Dead camel thorn trees
Skeletal trees framed against the fiery dunes of the Namib desert. Frans really put the place on the map when this image, taken at Deadvlei, Sossusvlei in the Namib-Naukluft National Park, appeared in National Geographic.
“It’s quite a well-known site, and lots of photographers have been there,” he points out, “but I wanted to do something a little bit different. I always look for a personal point of view. The light changes quite
quickly early in the morning, so I like to put time and effort into scouting locations and I do visual sketches. Then I take some time to reflect on things and usually come up with a more definitive concept.
“I call the image Ghost Trees, because they’re ghosts of their former selves. What makes that image special is that you have that surreal effect that comes from two very different kinds of light; one is very warm morning light, and then you have the pre-dawn light on the white clay pan that is reflecting the blue sky.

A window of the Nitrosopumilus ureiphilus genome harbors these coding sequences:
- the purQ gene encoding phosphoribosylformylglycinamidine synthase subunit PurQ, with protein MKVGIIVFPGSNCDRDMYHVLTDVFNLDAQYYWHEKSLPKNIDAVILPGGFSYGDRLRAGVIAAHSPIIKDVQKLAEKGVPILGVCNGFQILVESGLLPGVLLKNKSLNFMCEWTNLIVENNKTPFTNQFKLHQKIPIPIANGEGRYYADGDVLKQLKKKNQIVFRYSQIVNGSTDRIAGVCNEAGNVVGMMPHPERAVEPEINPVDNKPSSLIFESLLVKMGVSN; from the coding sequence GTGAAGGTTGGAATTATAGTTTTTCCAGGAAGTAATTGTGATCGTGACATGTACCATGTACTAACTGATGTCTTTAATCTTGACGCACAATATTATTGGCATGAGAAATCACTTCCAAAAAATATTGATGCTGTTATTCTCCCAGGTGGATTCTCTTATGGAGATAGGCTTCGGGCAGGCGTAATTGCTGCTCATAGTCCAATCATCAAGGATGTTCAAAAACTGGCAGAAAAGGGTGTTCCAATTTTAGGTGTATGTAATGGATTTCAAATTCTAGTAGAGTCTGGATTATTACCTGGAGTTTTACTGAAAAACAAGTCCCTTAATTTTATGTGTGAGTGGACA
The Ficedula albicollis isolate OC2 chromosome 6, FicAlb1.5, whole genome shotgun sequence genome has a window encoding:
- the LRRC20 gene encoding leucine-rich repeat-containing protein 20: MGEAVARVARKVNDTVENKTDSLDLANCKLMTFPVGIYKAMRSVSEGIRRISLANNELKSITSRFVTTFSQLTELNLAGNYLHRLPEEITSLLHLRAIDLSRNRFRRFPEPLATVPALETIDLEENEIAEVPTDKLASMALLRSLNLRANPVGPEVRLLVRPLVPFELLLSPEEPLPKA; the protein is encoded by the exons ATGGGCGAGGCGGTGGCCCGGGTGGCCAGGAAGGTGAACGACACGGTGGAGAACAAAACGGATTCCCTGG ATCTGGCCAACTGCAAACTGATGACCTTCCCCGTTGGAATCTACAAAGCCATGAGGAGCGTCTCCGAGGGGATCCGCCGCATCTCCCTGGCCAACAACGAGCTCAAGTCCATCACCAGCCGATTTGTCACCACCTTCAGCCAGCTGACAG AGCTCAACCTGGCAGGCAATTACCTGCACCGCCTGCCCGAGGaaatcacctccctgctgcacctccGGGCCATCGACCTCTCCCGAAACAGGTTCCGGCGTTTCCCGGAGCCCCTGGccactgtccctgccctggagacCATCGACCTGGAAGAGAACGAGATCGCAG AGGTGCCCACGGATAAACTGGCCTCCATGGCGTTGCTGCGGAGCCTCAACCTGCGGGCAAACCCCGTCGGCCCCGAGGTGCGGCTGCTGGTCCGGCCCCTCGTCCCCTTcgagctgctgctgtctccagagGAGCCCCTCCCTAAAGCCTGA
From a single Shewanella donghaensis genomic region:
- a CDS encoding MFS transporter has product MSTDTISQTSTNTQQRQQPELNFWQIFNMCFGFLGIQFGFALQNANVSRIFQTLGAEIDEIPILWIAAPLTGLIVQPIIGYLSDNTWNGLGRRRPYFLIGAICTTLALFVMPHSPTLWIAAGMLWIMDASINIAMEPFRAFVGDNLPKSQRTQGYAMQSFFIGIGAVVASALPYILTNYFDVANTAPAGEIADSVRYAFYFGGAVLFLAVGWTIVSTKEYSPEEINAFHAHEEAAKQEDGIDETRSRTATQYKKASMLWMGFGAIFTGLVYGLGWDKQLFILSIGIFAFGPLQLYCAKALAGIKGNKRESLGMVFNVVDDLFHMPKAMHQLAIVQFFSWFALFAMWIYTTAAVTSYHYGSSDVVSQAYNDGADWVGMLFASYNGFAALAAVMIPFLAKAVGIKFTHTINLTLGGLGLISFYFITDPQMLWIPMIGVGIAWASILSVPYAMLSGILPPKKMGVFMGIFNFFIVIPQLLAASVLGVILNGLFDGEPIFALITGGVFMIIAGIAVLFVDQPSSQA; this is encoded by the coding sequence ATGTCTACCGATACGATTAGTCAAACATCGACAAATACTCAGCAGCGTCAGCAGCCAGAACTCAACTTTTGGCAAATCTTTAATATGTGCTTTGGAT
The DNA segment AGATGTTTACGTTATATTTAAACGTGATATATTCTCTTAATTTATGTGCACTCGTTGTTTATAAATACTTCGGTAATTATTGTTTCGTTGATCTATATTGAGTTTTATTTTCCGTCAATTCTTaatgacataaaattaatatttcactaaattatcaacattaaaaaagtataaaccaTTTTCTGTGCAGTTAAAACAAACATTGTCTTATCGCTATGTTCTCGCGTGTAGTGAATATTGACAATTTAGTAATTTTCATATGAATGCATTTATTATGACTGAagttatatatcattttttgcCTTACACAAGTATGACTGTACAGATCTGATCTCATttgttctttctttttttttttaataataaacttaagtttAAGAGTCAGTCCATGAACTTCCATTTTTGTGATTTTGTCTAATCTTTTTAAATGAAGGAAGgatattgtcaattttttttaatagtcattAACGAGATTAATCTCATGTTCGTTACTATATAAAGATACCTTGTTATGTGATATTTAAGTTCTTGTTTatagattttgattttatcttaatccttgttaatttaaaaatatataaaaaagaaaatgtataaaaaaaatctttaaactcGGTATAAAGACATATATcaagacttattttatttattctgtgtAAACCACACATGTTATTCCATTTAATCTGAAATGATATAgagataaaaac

“Then there’s an optical illusion that comes from the way I used a long telephoto lens, stopped down to a very small aperture, which helped me to compress the perspective, creating a situation that looks unreal. When the image was first published in National Geographic, it went viral, and millions of people asked, ‘Is this a photograph or is this a painting?’”